All this resume reading and subsequent orientating or new employees got me to thinking about restaurant culture, that of the kitchen to be specific. I came up through the ranks with a generation of young cooks drawn to a lifestyle glamorized by celebrity chefs. The "tell-all," Kitchen Confidential made what was largely viewed as boring and sometimes gruesome hourly work to the kids around me seem like rock-star status. What was just normal life to them was now immortalized in the memoirs of someone cool and successful. I read that book and loved it. It inspired me to press on with a career in restaurants. I was a bit surprised by how many other people it inspired, but more so with how it moved them. As I moved forward I found myself competing for jobs with people who didn't really have any passion for food. They didn't take any pride in their work. Status in the kitchen for them was not perfection in each plate put forward, but rather in how hard they could party the night before a double. It didn't seem to matter that their station was a mess, that they couldn't keep up with a brisk kitchen pace, or that they regularly had plates returned to the kitchen. I was recently chatting with a friend's sibling who was contemplating a more serious career in kitchens. He had some experience and I was trying to help him formulate a strategy for approaching chefs on this current job search - a subject I feel qualified to consult on given my recent search for new employees. We talked about the important points of a resume, and what sort of things most chefs are looking for in an applicant. He was going on an on about how he works hard during "the rush," likes to joke around the whole time (I think this is meant to illustrate how cool he is under pressure), and then drink beer with everyone else while cleaning up. He didn't talk about taking pride in his dishes, striving to cook better and find new techniques for efficiency, working clean and organized, or anything like that. It hit me at that moment: any cook who thrives on the glamorized version of "line-cook" lifestyle, will hate my kitchen. Sure, we work hard and long, but the atmosphere is always relaxed. There is no chauvinism in my kitchen. Needless machismo is not tolerated. Music is never blasting, and is certainly never on during service. No one shows up hungover, and if someone was, they would probably try to hide it rather than boast about it. Pranks are rare (but not unappreciated). No one yells, intimidates, or threatens. That's simply not how we do things, and it that's what you're into you won't fit in with us. I find the line-cook lifestyle so conflicting because only one in a million can actually pull it off. The rest are simply posers and will go the way most posers do in end.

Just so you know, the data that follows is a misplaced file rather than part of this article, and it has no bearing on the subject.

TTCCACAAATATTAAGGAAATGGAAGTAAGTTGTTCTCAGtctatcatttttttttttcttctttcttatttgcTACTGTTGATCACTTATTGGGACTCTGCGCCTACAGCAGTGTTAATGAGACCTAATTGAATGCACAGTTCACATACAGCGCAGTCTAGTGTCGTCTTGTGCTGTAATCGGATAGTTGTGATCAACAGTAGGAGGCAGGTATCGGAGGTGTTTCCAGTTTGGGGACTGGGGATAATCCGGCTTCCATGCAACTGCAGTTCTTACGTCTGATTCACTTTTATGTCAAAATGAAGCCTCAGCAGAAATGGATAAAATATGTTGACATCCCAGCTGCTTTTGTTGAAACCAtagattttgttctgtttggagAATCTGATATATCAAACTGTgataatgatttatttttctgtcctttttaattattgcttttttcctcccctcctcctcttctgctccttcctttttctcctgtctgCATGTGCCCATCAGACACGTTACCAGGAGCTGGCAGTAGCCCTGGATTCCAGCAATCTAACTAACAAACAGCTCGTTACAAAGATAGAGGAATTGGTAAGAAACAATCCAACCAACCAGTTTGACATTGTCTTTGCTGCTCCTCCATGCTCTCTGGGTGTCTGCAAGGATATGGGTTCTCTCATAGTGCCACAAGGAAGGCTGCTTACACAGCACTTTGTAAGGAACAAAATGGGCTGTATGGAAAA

When I said Kitchen Confidential inspired me, I meant it. It was one part in particular. When Bourdain described chef Scott Bryan of a neighboring restaurant, that was my "a ha" moment. I want to be like that guy. The kitchen was quiet while everyone worked at a steady, fluid pace. When it became busier, rather than getting worked into a frenzy, the pace simply picked up. Still quiet, still fluid. I'm not there yet. In fact, I may never be. What I do know is that by dedicating myself to this ideal, rather than to rockstar living and kitchen shenanigans I've been able to steadily improve and build on prior success to reach further in my career. I'm proud of what I have right now no matter how difficult it can be at times and my cooks are proud to be a part of it. This is not by any means a rant and I'm certainly not suggesting that by living a certain lifestyle you are suddenly not good cook. What I have seen over my years is that it's rare to be both, and one does not lead to the other. I wonder how long this trend will last, and if a day will ever come that does not produce hundreds of useless resumes in response to one Craig's list add. For now though, I'm satisfied to know that there are a few people out there who feel the same way I do. There must be, because all the great food available here in Portland and beyond surely is not being made by a bunch of loud-mouth hacks, and also because I've found a few of them to hang with me in my a-typical kitchen. To share in the cooking and occasional dish washing...

Thursday, August 6, 2009

The Search

I've just about dragged myself out from under a mountain of resumes that all offer the same thing. Recent culinary school grads with no experience who miraculously know all and have numerous qualities to offer that take most people years of practice to perfect. My job posting on Craig's List has also generated a great deal of interest among people who once cooked, but mainly have experience in some form of construction. Right about now, I'm considering hiring a team of contractors to build me an IHOP, and then staffing it with all the culinary shcool grads who applied. I was under the impression that talented cooks were unemployed in large numbers at the moment, but I must be wrong. Either that, or they have given up hope and stopped applying for jobs.